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Changes in metabolic complications in patients with alcoholic fatty liver disease monitored over two decades: NAGALA study
  1. Masahide Hamaguchi1,
  2. Akihiro Obora2,
  3. Takuro Okamura1,
  4. Yoshitaka Hashimoto1,
  5. Takao Kojima2,
  6. Michiaki Fukui1
  1. 1Endocrinology and Metabolism, Graduate School of Medical Science, Kyoto Prefectural University of Medicine, Kyoto, Japan
  2. 2Gastroenterology, Asahi University Hospital, Gifu, Japan
  1. Correspondence to Dr Masahide Hamaguchi; mhama{at}


Objective The social conditions are changing in the world, which may contribute to the change in lifestyle, including alcohol consumption and dietary intake; however, changes in metabolic complications in patients with alcoholic fatty liver disease (AFLD) have never been reported. Therefore, here we compare the metabolic complications in current AFLD with those of two decades ago.

Methods We performed this cross-sectional study in a Japanese health check-up centre. Consecutive participants who visited the facilities between June 1994 and December 1997 or between January 2014 and December 2017 were enrolled. A total of 7499 participants (4804 men, 2695 women) in the past cohort and 20 029 participants (11 676 men, 8353 women) in the current cohort were entered to this study.

Results The prevalence of drinkers in the current cohort was significantly lower (4.7%) than that in the past cohort in men (5.9%, p<0.001) but significantly higher in women (1.9% in the current vs 1.1% in the past, p<0.001). The prevalence of fatty liver in drinkers has increased in men (22.3% in the past cohort, 36.6% in the current cohort; p<0.001) but not in women (13.3% in the past cohort, 14.7% in the current cohort; p=1.0), while the prevalence of all fatty liver has increased in men and women (men: 24.0% in the past cohort, 36.2% in the current cohort, p<0.001; women: 9.3% in the past cohort, 12.8% in the current cohort, p<0.001). Regarding metabolic abnormalities, the prevalence of hyperglycaemia increased from 25.4% to 43.0% in men with AFLD (p<0.001) and from 25.1% to 39.1% in women with AFLD (p=1.0).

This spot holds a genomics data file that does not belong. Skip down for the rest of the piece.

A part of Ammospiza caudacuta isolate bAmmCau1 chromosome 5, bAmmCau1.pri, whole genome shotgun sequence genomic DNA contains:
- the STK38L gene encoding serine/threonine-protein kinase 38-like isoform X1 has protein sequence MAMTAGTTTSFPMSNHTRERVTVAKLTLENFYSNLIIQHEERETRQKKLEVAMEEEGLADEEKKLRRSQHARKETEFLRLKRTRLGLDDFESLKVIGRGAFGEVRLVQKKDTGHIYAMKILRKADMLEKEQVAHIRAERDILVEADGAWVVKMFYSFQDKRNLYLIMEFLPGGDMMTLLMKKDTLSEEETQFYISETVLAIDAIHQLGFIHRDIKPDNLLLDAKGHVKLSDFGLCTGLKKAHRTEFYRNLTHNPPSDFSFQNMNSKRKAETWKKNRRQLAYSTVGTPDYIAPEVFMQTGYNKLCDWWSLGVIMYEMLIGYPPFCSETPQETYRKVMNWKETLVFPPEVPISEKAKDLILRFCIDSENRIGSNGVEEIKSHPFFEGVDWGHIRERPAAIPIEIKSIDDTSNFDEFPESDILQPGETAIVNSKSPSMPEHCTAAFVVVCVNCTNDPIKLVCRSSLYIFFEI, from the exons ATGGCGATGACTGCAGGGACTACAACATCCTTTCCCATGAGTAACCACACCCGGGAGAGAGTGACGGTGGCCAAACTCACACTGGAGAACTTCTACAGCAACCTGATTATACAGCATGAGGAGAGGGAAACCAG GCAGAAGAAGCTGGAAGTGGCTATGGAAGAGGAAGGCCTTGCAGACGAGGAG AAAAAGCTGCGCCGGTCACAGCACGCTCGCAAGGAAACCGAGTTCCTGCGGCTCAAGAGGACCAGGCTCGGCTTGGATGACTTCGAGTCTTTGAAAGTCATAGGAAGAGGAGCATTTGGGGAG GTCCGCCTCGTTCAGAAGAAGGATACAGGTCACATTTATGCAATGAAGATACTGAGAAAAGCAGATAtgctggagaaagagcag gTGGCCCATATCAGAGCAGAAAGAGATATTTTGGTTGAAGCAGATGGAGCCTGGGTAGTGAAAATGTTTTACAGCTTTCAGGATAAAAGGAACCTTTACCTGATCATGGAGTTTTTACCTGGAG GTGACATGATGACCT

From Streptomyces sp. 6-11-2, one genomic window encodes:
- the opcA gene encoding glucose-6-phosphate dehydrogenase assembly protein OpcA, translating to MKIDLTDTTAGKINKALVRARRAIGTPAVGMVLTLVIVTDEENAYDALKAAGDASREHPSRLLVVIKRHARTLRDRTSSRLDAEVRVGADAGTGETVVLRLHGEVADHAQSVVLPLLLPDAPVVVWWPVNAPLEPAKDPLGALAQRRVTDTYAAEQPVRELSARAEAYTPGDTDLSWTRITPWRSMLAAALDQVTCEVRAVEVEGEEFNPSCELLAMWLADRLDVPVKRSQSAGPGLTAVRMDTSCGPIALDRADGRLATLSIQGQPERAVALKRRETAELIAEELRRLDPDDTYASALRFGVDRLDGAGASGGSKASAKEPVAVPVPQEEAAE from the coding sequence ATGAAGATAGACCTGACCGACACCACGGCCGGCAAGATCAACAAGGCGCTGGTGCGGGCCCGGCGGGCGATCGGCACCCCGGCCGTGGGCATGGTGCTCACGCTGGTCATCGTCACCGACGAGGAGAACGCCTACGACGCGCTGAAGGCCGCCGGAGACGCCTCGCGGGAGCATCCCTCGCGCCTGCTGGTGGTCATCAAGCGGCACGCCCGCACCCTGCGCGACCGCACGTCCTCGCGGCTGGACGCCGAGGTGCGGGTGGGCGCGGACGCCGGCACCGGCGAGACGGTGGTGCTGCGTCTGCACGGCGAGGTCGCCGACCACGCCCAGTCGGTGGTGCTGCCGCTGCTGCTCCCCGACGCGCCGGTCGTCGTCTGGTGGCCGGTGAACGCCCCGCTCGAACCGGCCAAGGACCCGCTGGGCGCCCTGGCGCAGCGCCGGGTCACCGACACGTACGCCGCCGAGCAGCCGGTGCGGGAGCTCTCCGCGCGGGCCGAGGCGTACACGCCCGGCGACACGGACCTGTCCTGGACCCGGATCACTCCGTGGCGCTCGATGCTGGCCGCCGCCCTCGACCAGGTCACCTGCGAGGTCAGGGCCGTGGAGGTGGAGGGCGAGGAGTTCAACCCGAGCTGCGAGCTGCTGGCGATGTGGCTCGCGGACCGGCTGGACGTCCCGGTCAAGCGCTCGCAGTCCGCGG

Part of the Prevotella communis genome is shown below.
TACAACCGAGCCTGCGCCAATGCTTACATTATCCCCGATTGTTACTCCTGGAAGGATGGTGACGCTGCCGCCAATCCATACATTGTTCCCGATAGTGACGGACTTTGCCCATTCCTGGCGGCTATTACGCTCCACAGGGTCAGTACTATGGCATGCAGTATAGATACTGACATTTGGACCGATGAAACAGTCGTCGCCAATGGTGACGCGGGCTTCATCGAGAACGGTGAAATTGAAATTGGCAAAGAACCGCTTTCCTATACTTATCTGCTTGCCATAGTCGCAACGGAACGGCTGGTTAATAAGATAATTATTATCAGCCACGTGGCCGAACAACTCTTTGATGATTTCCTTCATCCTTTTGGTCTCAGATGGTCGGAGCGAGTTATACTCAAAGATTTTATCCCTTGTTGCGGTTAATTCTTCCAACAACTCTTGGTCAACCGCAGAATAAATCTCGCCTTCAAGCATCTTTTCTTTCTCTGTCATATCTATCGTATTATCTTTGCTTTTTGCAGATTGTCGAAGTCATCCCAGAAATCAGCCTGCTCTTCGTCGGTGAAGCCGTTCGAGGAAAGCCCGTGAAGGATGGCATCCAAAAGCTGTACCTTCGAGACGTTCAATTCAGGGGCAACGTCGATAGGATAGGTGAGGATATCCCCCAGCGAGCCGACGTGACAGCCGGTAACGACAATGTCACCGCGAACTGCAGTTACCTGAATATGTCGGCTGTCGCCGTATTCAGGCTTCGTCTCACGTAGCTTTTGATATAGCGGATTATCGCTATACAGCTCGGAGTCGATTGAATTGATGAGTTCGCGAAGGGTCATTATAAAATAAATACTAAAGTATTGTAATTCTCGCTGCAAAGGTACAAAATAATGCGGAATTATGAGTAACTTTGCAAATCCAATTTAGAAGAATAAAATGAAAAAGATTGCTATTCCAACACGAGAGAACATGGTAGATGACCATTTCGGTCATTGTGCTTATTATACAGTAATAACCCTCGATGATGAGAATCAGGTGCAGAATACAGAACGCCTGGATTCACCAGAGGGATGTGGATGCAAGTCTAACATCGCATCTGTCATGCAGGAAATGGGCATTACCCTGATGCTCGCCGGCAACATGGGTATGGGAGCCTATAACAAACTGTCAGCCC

Conclusions AFLD currently tends to be accompanied by hyperglycaemia. The prevalence of fatty liver in drinkers increased in men, although alcoholic consumptions did not increase. We should pay attention to fatty liver combined with hyperglycaemia for individuals who consume alcohol today.

  • alcohol
  • fatty liver
  • epidemiology

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  • Contributors All authors thank the medical staff of Asahi University Hospital and Editage ( for English language editing.

  • Funding The authors have not declared a specific grant for this research from any funding agency in the public, commercial or not-for-profit sectors.

  • Competing interests MH and MF received grants, honoraria, and research support from AstraZeneca plc, Astellas Pharma Inc, Nippon Boehringer Ingelheim Co, Ltd, Daiichi Sankyo Co, Ltd, Eli Lilly Japan KK, Kyowa Hakko Kirin Company Ltd, Kissei Pharmaceutical Co, Ltd, MSD KK, Kowa Company, Ltd, Mitsubishi Tanabe Pharma Corporation, Novo Nordisk Pharma Ltd, Sanwa Kagaku Kenkyusho Co, Ltd, Sanofi KK, Ono Pharmaceutical Co, Ltd, Taisho Toyama Pharmaceutical Co, Ltd, and Takeda Pharmaceutical Co, Ltd. The sponsors were not involved in the study design; data collection, analysis, and interpretation; writing of this manuscript; or the decision to submit the article for publication. The authors, their immediate families, and any research foundations with which they are affiliated have not received any financial payments or other benefits from any commercial entity related to the subject of this article. The authors declare that, although they are affiliated with a department that is supported financially by a pharmaceutical company, they received no funding for this study, which does not alter their adherence to all the journal policies on sharing data and materials. The other authors have nothing to disclose.

  • Patient consent for publication Not required.

  • Ethics approval The current version of NAFLD in the Gifu Area, Longitudinal Analysis was approved by the medical ethics committee of Asahi University Hospital; the study design was opt-out sampling (ID 2018-09-01).

  • Provenance and peer review Not commissioned; externally peer reviewed.

  • Data availability statement The data-sets of the current study are available from the corresponding author on reasonable request.

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